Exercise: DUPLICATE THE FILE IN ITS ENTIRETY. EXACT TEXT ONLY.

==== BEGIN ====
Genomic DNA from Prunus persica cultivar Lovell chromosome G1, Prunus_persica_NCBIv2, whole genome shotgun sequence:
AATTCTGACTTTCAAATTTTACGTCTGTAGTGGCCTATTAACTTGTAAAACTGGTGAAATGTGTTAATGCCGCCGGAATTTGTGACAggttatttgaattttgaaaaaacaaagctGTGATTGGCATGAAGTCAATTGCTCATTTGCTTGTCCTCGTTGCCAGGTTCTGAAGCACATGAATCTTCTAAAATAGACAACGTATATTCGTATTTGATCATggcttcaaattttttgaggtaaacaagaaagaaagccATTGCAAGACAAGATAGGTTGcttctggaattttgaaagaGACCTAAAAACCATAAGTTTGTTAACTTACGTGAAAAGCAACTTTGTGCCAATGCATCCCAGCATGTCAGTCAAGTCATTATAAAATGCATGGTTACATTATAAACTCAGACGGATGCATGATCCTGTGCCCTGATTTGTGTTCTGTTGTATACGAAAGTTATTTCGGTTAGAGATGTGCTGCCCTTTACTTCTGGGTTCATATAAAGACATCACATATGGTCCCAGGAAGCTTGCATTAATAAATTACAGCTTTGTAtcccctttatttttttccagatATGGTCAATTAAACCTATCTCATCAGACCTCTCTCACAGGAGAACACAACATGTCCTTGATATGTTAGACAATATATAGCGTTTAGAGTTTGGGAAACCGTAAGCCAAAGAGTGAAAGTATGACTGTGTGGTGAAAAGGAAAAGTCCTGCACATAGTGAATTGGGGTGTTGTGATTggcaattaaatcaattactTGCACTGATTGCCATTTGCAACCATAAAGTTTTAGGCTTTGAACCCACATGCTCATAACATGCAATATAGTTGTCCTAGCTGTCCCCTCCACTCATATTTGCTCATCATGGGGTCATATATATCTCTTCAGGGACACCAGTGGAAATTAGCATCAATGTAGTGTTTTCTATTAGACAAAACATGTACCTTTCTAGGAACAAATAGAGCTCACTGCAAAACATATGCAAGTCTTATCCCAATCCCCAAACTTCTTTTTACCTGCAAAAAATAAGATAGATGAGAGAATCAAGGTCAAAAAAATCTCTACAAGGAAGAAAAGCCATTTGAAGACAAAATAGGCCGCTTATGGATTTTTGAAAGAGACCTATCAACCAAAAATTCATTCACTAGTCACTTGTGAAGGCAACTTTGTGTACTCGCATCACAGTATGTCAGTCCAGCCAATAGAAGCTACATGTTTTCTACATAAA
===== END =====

Genomic DNA from Prunus persica cultivar Lovell chromosome G1, Prunus_persica_NCBIv2, whole genome shotgun sequence:
AATTCTGACTTTCAAATTTTACGTCTGTAGTGGCCTATTAACTTGTAAAACTGGTGAAATGTGTTAATGCCGCCGGAATTTGTGACAggttatttgaattttgaaaaaacaaagctGTGATTGGCATGAAGTCAATTGCTCATTTGCTTGTCCTCGTTGCCAGGTTCTGAAGCACATGAATCTTCTAAAATAGACAACGTATATTCGTATTTGATCATggcttcaaattttttgaggtaaacaagaaagaaagccATTGCAAGACAAGATAGGTTGcttctggaattttgaaagaGACCTAAAAACCATAAGTTTGTTAACTTACGTGAAAAGCAACTTTGTGCCAATGCATCCCAGCATGTCAGTCAAGTCATTATAAAATGCATGGTTACATTATAAACTCAGACGGATGCATGATCCTGTGCCCTGATTTGTGTTCTGTTGTATACGAAAGTTATTTCGGTTAGAGATGTGCTGCCCTTTACTTCTGGGTTCATATAAAGACATCACATATGGTCCCAGGAAGCTTGCATTAATAAATTACAGCTTTGTAtcccctttatttttttccagatATGGTCAATTAAACCTATCTCATCAGACCTCTCTCACAGGAGAACACAACATGTCCTTGATATGTTAGACAATATATAGCGTTTAGAGTTTGGGAAACCGTAAGCCAAAGAGTGAAAGTATGACTGTGTGGTGAAAAGGAAAAGTCCTGCACATAGTGAATTGGGGTGTTGTGATTggcaattaaatcaattactTGCACTGATTGCCATTTGCAACCATAAAGTTTTAGGCTTTGAACCCACATGCTCATAACATGCAATATAGTTGTCCTAGCTGTCCCCTCCACTCATATTTGCTCATCATGGGGTCATATATATCTCTTCAGGGACACCAGTGGAAATTAGCATCAATGTAGTGTTTTCTATTAGACAAAACATGTACCTTTCTAGGAACAAATAGAGCTCACTGCAAAACATATGCAAGTCTTATCCCAATCCCCAAACTTCTTTTTACCTGCAAAAAATAAGATAGATGAGAGAATCAAGGTCAAAAAAATCTCTACAAGGAAGAAAAGCCATTTGAAGACAAAATAGGCCGCTTATGGATTTTTGAAAGAGACCTATCAACCAAAAATTCATTCACTAGTCACTTGTGAAGGCAACTTTGTGTACTCGCATCACAGTATGTCAGTCCAGCCAATAGAAGCTACATGTTTTCTACATAAA